3D-printed stents deliver drugs for oesophageal cancer
Researchers from the University of South Australia (UniSA) have developed 3D-printed oesophageal stents that could revolutionise the delivery of chemotherapy drugs to provide more accurate, effective and personalised treatment for patients with oesophageal cancer. Their work has been described in the journal Biomaterials Science.
Oesophageal cancer is the seventh most common cancer in the world and the sixth highest cause of cancer deaths worldwide. Unless diagnosed early, prognosis remains poor, with a five-year survival rate of around 20%.
“Oesophageal cancer is often challenging to treat, with early diagnosis critical for positive outcomes,” said UniSA PhD scholar Paris Fouladian.
“The most prominent symptom is dysphagia (difficulty swallowing food or drink), which is due to malignant cancer cells blocking the oesophagus.
“Blockages are commonly eased by an oesophageal stent — a small tube that is placed in the food pipe to keep it open — but these too can become obstructed by invading cancer cells.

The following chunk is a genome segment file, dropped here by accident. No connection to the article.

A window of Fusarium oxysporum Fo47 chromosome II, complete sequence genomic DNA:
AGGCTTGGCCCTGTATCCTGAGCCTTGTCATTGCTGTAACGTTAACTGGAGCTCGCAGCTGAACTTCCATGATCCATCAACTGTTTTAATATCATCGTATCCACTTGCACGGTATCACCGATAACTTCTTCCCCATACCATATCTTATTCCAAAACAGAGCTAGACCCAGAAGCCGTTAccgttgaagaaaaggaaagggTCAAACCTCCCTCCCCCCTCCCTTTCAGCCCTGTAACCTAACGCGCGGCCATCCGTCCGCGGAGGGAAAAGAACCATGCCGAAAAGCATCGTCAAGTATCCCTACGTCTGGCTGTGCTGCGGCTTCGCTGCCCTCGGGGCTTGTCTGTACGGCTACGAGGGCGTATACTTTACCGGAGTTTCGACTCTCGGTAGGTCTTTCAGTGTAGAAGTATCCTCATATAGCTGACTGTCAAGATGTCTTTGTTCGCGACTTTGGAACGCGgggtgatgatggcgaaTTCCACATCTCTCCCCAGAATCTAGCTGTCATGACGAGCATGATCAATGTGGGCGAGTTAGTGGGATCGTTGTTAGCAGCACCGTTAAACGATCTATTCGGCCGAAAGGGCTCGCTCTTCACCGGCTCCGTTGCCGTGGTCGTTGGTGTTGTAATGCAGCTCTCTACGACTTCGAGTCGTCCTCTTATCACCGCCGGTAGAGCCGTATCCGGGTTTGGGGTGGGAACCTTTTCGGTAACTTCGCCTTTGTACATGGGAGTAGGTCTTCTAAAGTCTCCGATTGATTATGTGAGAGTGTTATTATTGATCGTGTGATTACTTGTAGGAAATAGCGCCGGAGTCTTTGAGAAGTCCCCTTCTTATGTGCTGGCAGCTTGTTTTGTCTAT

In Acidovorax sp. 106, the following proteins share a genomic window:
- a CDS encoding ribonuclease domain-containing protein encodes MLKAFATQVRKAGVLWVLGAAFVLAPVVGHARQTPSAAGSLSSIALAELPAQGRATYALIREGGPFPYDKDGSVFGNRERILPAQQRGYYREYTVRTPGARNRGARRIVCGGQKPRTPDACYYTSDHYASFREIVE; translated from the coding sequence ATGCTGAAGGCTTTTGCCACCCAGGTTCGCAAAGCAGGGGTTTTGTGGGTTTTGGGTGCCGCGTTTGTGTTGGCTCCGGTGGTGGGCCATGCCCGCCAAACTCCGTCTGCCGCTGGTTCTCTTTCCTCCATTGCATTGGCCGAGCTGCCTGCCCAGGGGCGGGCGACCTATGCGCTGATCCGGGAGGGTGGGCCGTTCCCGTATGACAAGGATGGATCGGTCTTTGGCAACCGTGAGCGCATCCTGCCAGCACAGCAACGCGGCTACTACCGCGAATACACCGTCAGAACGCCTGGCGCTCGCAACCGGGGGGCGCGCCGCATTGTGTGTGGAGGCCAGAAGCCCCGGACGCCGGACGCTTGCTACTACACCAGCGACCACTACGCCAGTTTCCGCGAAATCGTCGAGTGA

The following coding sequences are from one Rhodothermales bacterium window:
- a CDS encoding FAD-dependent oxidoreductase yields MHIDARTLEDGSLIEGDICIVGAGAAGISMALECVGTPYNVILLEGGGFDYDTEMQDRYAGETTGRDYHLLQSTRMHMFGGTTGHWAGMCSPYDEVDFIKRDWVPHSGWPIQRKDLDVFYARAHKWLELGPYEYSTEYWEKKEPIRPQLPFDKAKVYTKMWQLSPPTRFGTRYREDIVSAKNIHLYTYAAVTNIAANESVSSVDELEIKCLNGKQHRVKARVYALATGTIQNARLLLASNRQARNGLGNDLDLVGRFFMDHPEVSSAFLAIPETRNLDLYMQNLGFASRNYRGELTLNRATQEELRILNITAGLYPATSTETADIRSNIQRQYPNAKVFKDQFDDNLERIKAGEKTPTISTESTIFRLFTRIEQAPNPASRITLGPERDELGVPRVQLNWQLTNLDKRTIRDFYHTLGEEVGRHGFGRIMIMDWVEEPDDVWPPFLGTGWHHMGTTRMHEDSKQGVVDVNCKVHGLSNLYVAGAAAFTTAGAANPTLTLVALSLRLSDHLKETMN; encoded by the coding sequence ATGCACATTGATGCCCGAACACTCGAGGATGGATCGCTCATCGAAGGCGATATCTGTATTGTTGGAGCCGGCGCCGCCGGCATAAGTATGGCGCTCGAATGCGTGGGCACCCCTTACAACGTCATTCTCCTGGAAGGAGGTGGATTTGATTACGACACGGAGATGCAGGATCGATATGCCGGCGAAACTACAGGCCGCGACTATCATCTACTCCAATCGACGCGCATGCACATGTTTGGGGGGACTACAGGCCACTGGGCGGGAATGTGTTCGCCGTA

“Our new drug-loaded oesophageal stents can help prevent further blockages by administering anticancer drugs directly to the tumour, limiting further growth while relieving the pressure of dysphagia.”
Fabricated from polyurethane filament and incorporating the chemotherapy drug 5-fluorouracil (5-FU), the 3D-printed stents are said to be the first to contain active pharmaceutical ingredients within their matrix. Their composition allows them to deliver up to 110 days of a sustained anticancer medication directly to the cancer site, restricting further tumour growth.
The drug-loaded oesophageal stents are stable to both UV and gamma sterilisation processes. Furthermore, the capabilities of 3D printing enable rapid creation of individually tailored stents with patient-specific geometries and drug dosages.
Senior researcher Professor Sanjay Garg, Director of UniSA’s Pharmaceutical Innovation and Development Group, said the new technology is a significant breakthrough in modern drug delivery.
“3D printing processes that combine medicines and medical devices are on the precipice of changing the way we deliver medicines,” Prof Garg said.
“We’re now exploring the potential of 3D printing to design precise and individualised drug delivery systems.
“While more research is needed to further test the new drug-loaded 3D printed stents, we’re hopeful that this new technology will deliver positive outcomes for people with oesophageal cancer.”
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